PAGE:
A former Texas police officer charged in the fatal shooting of a black man during a traffic stop last year had a disciplinary record with his department that showed “bad character,” prosecutors said.
Bau Tran, 36, was fired from the Arlington Police Department after the Sept. 1, 2018, shooting of 24-year-old O’Shae Terry and was indicted for criminally negligent homicide. If convicted of the felony, he could receive up to two years in a state jail.
Last week, Tarrant County prosecutors filed a document in state district court in Fort Worth that they called evidence of Tran’s “extraneous offenses, bad acts and bad character.”
Tran was helping another officer who had stopped Terry for a registration violation. Police footage, which consists of both body and dashboard camera videos, shows the other officer chatting with Terry and his front seat passenger after pulling Terry’s sport utility vehicle over.
Tran, responding as backup, arrives and approaches the passenger side door. The first officer tells Terry and his passenger that she smells marijuana in their vehicle and needs to search it.
The first officer then heads back to a patrol vehicle. About three minutes later, the SUV’s windows start to roll up and Tran grabs onto the passenger side window and tells Terry to stop.
The SUV moves forward as three shots ring out. As the vehicle continues moving, two more shots are heard.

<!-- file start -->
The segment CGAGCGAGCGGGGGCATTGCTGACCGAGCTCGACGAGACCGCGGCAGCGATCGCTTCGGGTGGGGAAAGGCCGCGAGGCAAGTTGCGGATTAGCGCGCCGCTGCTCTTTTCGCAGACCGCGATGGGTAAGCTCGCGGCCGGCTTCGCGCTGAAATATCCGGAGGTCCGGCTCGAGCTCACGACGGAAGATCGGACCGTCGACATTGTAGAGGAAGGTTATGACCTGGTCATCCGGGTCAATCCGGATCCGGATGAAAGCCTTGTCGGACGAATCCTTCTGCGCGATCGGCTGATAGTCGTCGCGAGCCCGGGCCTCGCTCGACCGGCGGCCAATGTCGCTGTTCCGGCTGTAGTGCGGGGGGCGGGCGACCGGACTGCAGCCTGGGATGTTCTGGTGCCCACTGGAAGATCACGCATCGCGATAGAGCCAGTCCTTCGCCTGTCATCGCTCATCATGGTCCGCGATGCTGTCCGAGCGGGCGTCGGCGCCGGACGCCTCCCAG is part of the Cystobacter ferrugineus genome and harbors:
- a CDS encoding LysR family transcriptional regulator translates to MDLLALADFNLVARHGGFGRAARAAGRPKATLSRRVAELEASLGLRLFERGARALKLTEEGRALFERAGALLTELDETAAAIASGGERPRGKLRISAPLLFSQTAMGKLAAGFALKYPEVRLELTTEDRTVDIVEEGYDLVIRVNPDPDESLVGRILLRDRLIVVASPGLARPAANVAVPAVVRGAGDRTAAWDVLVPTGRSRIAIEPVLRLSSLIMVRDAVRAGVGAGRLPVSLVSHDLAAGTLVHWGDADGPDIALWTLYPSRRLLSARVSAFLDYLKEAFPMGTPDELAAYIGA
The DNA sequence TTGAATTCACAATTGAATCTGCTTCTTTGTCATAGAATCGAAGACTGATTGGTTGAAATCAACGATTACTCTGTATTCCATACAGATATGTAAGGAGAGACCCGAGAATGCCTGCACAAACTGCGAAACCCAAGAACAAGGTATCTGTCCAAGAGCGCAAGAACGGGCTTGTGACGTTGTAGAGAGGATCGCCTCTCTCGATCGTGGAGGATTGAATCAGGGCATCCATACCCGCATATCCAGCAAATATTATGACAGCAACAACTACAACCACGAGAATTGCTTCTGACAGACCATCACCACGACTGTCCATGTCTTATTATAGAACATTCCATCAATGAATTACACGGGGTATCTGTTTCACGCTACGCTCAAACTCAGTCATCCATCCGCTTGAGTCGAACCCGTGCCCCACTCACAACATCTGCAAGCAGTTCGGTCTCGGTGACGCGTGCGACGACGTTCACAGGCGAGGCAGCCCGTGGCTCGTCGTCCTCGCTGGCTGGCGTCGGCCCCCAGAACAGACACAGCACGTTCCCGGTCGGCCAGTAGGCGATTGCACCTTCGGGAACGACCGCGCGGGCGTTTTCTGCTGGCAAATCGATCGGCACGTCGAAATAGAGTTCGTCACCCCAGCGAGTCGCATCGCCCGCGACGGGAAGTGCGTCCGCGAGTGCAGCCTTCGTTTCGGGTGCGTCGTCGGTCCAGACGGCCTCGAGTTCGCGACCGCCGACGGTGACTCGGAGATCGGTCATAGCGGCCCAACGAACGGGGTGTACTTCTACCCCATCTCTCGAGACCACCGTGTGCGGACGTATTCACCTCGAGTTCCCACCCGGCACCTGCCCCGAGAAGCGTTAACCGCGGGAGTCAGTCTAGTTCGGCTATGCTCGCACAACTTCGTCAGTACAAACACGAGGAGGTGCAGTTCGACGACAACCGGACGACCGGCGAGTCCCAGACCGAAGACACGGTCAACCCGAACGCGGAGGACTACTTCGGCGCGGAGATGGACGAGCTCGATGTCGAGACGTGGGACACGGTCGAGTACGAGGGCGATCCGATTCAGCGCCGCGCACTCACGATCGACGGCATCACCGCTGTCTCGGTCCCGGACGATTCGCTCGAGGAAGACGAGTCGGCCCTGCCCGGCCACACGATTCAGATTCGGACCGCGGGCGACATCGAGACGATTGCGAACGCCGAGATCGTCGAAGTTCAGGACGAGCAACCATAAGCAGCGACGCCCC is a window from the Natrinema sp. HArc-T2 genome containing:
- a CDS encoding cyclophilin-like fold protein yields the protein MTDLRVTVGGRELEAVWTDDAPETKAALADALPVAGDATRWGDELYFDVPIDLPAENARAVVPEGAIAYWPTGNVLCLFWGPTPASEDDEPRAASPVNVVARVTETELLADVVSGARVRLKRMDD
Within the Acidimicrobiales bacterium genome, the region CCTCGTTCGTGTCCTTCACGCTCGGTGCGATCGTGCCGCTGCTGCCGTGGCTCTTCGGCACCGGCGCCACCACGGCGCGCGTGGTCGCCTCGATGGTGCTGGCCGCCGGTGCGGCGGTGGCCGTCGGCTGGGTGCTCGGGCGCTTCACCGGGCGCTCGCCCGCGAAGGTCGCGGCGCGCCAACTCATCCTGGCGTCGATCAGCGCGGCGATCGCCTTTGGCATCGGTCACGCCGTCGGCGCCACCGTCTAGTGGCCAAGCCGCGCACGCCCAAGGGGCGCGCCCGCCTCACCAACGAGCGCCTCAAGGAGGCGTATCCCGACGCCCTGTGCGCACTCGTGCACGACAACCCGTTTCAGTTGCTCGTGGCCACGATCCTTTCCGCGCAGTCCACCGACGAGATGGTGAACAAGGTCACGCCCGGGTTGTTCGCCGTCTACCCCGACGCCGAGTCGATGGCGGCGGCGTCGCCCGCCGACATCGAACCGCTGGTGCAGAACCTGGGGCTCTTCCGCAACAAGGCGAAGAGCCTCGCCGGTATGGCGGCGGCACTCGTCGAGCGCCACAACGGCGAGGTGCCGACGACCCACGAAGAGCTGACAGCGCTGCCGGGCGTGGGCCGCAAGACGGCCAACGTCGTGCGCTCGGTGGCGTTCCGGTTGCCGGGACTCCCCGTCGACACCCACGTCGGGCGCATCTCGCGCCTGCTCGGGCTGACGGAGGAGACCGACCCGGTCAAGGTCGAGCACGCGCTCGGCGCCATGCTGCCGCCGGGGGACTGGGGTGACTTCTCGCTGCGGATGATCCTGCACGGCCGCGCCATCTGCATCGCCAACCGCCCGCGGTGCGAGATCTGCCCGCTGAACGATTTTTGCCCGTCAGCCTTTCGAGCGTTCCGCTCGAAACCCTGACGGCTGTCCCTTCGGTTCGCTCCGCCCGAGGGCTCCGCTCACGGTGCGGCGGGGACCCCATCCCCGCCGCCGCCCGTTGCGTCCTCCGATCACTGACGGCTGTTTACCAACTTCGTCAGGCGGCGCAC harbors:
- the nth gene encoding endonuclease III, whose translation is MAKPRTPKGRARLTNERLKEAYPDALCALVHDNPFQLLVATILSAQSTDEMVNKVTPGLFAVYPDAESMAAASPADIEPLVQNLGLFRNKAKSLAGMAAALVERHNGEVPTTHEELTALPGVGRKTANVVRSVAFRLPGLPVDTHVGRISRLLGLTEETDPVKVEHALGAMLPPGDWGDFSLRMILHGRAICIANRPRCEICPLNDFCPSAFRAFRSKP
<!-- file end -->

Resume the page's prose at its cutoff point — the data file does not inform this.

Terry died later at a hospital.
In the new court document, prosecutors said Tran had nine entries on his police disciplinary record. Tran’s attorney didn’t immediately respond to a message seeking comment.
Two of the entries centered on a May 2, 2012, confrontation with another man while Tran was off duty. The man alleged that Tran challenged him and pulled a knife on him while identifying himself as a police officer. Tran was suspended for one day without pay.
Tran also received a written reprimand for backing his patrol car into a gate while talking on his cellphone on Nov. 11, 2012, and an oral reprimand for failure to take appropriate action and being untruthful to a police sergeant regarding an intoxicated suspect on November 4, 2012.
On April 12, 2012, he received an oral reprimand for violating city policy requiring careful and prudent operation of any vehicle on city business.
And on Jan. 21, 2015, he received counseling after he failed to handcuff a suspect, make her aware that she was under arrest for a felony and have her searched. Tran also was the subject of an April 27, 2015, citizen complaint that he had called a man a bad parent and threatened to take him to jail.
Prosecutors also said that on May 21, 2017, while off duty, Tran donned his police uniform shirt before stepping from his personal car and confronting a person after a “road rage” incident.